Farming With No Borders: Why a UK Farmer Will Vote to Stay in the EU


History shows the unique nature of the UK as an island, separated from mainland Europe by a mere 22 miles, that has kept the same borders and was last invaded in 1066.  Supporting a vision of a free Europe twice in the 20th century and openly embracing the countries that once lived behind an Iron Curtain.

If the UK chooses to quit the EU in a June 23 vote, it effectively turns its back on history, its European family and its future in Europe.

A simple decision to be made that will last a lifetime and affect several generations, some argue with their heart, some with their head. It has the ability to divide families and political parties.

I’m voting to stay in. I’ll cast my vote as a farmer who grows cereals and vegetables and raises grazing beef cattle in Yorkshire. My livelihood and the livelihood of my employees depend on our ability to participate in the world’s largest free-trading zone and within a system of sensible regulations.  Having travelled widely and worked in the EU I know at first hand it may not be perfect but it works remarkably well.

However well intentioned, Brexit will result in the marginalization of the UK as we move from within the EU to the outside and alone.

Let me give you a simple trading example.  Spain is the biggest customer of exported UK wheat and trading is simple: same rules, regulation and trade zones.  No tariffs, quotas or customs, trade is competitive but straight forward and importantly, we have a relationship that is built on being a fellow EU member state.

Everything changes if we leave the EU. Suddenly we’ll face new obstacles to commerce. We will have to demonstrate regulatory compliance; custom borders will return. We will have to re-negotiate every single trading arrangement that we sensibly left to highly competent EU negotiators. Perhaps we’ll face tariffs. Quotas could lock us out. The relationship with our near neighbours will change. The sad fact is that Brexit will force us to pay more simply to participate in ordinary commerce, putting us at a competitive disadvantage against our former EU partners as well as with countries around the world.

Trade would still go on, but it would become more difficult. We shouldn’t take for granted the fact that in the whole history of the UK, trade never has been easier than it is right now.  Being part of the EU has a value and the UK can simply concentrate on the promoting the best of British produce.

People often complain about the regulations that come out of Brussels, and I’ve certainly taken issue with them on occasion. Yet the truth is that 98 percent of the policies written by EU officials are perfectly fine, sensibly aligning 28 member states efficiently. We don’t hear much about the sensible ones because they aren’t newsworthy. The crazy bits that generate headlines produce opportunities for outrage, but the UK is perfectly capable of creating our own daft rules. It makes sense to stay in the EU and work within the system, rather than building our own bureaucracies to duplicate what the EU already does for us now.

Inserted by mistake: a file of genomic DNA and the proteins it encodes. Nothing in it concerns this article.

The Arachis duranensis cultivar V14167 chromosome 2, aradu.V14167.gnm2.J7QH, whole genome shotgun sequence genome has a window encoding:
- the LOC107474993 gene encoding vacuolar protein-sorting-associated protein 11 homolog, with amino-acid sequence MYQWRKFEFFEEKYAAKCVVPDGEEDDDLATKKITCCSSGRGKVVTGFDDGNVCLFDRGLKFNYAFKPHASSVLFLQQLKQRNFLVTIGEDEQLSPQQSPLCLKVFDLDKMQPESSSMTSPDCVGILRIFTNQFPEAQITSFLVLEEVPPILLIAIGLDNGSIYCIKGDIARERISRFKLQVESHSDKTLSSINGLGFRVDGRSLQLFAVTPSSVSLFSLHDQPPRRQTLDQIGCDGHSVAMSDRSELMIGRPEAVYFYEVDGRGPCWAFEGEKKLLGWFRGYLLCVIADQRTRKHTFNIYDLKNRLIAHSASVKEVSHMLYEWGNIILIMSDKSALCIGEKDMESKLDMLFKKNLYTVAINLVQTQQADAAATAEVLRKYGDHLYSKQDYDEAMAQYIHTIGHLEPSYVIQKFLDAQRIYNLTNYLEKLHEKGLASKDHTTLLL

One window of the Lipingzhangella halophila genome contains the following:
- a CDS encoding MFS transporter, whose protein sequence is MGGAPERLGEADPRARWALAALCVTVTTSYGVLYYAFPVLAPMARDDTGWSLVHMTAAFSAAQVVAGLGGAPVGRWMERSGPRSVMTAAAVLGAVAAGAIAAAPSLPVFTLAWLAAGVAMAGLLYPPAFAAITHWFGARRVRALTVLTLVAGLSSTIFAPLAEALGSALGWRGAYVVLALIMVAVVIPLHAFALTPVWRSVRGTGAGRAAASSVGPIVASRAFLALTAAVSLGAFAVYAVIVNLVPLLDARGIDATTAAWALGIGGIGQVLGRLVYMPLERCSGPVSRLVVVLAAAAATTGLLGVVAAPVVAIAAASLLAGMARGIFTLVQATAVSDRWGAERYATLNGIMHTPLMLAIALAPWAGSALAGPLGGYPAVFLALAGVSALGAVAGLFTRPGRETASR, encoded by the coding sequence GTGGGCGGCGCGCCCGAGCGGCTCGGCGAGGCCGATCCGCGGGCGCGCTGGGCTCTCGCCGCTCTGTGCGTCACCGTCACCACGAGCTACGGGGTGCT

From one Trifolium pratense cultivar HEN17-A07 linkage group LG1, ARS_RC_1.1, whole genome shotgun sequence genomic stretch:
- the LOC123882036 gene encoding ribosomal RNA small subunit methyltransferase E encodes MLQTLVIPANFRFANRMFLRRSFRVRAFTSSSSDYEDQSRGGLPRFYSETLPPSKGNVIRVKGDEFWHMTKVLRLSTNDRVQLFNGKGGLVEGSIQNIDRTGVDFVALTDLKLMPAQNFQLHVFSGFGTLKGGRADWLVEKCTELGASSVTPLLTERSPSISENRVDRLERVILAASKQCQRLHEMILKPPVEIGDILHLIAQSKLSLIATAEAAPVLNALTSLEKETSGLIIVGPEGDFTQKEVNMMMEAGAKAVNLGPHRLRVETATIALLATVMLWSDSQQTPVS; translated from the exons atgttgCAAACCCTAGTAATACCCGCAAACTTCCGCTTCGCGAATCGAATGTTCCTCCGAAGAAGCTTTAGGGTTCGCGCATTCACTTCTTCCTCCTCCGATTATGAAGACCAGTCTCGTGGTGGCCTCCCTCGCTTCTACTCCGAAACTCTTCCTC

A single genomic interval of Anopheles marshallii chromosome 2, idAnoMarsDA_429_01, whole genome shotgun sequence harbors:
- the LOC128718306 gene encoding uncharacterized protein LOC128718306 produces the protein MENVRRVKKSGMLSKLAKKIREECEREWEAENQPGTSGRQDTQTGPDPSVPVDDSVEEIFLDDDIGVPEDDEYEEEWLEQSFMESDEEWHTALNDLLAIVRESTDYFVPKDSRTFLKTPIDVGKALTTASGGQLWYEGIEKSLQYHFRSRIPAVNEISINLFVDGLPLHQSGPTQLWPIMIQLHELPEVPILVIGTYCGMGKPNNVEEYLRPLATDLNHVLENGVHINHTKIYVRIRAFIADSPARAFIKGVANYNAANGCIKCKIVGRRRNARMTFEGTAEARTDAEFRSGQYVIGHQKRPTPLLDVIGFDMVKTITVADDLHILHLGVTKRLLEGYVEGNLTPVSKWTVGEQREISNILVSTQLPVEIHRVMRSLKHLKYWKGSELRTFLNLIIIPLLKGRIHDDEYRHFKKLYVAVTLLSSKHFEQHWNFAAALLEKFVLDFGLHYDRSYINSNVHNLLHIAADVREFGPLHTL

If we leave the world’s largest free-trade zone, we’ll have to renegotiate all of our commercial relationships. While many nations will be happy to strike deals with us, others will see us merely as a country of 64 million people—a good amount, but dwarfed by the combined strength of Germany, France, and the rest of the EU.

Last month, President Obama warned us of exactly this problem: “The UK is going to be in the back of the queue.”

This is true in more ways than one. Not only will we be smaller in size, but we’ll also be smaller in diplomatic capacity. Our civil service has lost the expertise to negotiate favorable trade deals. Although we’d regain it in time, we’d have to start from nothing and endure a period of profound vulnerability.

We’d also find ourselves left out of the Transatlantic Trade and Investment Partnership (TTIP) talks, now going on with the United States and promising to improve our trade ties with a huge sector of the global economy.

If we voted to leave, Scotland almost certainly would demand another vote to leave the UK, wanting to rejoin the EU.  With a global background of economic pressure, this is the last distraction the UK needs.

The EU is far from perfect.  I would prefer that it was simply an economic union but it’s difficult not to see it’s evolvement to 28 members as anything but a resounding success. It has brought peace, stability and growth to a continent that still remembers at first hand two world wars.

It has produced affordable, safe food for all its citizens. It has much to do and I vote wanting to keep the UK within the EU and at the heart of the reform process rather than gazing across 22 miles of sea, missing my friends.  Europe to me is simply, “farming with no borders’, with a common bond of farming for the future.

Paul M. Temple

Paul M. Temple

Paul Temple volunteers as a board member for the Global Farmer Network and farms in the north of England in the United Kingdom. The farm practices conservation agriculture on a mixed beef and arable family farm. Paul grows wheat for seed, barley, oilseed rape, vining peas and beans. They've recently added grass leys back into the arable rotation. On the beef side they utilise a wide range of environmental grasses with suckler cattle, rearing calves that are either fattened or sold as stores. Additionally, the farm is in a high level environmental scheme with educational access.

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